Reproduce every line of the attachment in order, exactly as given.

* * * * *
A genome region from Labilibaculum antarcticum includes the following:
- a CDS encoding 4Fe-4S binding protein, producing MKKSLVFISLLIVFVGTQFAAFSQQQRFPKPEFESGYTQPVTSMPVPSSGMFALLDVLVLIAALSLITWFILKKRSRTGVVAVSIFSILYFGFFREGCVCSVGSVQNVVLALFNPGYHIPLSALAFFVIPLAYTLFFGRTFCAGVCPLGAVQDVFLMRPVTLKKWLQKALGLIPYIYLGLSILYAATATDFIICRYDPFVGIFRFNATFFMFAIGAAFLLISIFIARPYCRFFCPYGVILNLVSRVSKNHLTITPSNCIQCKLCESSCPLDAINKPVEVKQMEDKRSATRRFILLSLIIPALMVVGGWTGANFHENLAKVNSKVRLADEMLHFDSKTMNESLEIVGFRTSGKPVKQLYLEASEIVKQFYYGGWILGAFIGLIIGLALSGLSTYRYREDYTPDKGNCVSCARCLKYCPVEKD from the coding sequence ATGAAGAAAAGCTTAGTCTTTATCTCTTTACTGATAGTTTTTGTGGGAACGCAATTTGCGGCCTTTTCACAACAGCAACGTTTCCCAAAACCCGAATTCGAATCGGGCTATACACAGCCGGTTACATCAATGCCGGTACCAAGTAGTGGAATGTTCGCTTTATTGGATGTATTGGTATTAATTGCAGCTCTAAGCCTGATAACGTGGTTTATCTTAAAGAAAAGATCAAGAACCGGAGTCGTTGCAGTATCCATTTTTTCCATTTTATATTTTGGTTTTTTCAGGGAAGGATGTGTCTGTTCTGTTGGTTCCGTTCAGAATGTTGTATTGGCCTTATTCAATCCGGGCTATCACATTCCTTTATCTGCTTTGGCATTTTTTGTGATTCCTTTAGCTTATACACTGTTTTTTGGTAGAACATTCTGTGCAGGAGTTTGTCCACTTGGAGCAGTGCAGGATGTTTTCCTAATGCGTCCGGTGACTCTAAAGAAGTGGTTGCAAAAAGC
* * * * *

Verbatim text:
A genome region from Labilibaculum antarcticum includes the following:
- a CDS encoding 4Fe-4S binding protein, producing MKKSLVFISLLIVFVGTQFAAFSQQQRFPKPEFESGYTQPVTSMPVPSSGMFALLDVLVLIAALSLITWFILKKRSRTGVVAVSIFSILYFGFFREGCVCSVGSVQNVVLALFNPGYHIPLSALAFFVIPLAYTLFFGRTFCAGVCPLGAVQDVFLMRPVTLKKWLQKALGLIPYIYLGLSILYAATATDFIICRYDPFVGIFRFNATFFMFAIGAAFLLISIFIARPYCRFFCPYGVILNLVSRVSKNHLTITPSNCIQCKLCESSCPLDAINKPVEVKQMEDKRSATRRFILLSLIIPALMVVGGWTGANFHENLAKVNSKVRLADEMLHFDSKTMNESLEIVGFRTSGKPVKQLYLEASEIVKQFYYGGWILGAFIGLIIGLALSGLSTYRYREDYTPDKGNCVSCARCLKYCPVEKD from the coding sequence ATGAAGAAAAGCTTAGTCTTTATCTCTTTACTGATAGTTTTTGTGGGAACGCAATTTGCGGCCTTTTCACAACAGCAACGTTTCCCAAAACCCGAATTCGAATCGGGCTATACACAGCCGGTTACATCAATGCCGGTACCAAGTAGTGGAATGTTCGCTTTATTGGATGTATTGGTATTAATTGCAGCTCTAAGCCTGATAACGTGGTTTATCTTAAAGAAAAGATCAAGAACCGGAGTCGTTGCAGTATCCATTTTTTCCATTTTATATTTTGGTTTTTTCAGGGAAGGATGTGTCTGTTCTGTTGGTTCCGTTCAGAATGTTGTATTGGCCTTATTCAATCCGGGCTATCACATTCCTTTATCTGCTTTGGCATTTTTTGTGATTCCTTTAGCTTATACACTGTTTTTTGGTAGAACATTCTGTGCAGGAGTTTGTCCACTTGGAGCAGTGCAGGATGTTTTCCTAATGCGTCCGGTGACTCTAAAGAAGTGGTTGCAAAAAGC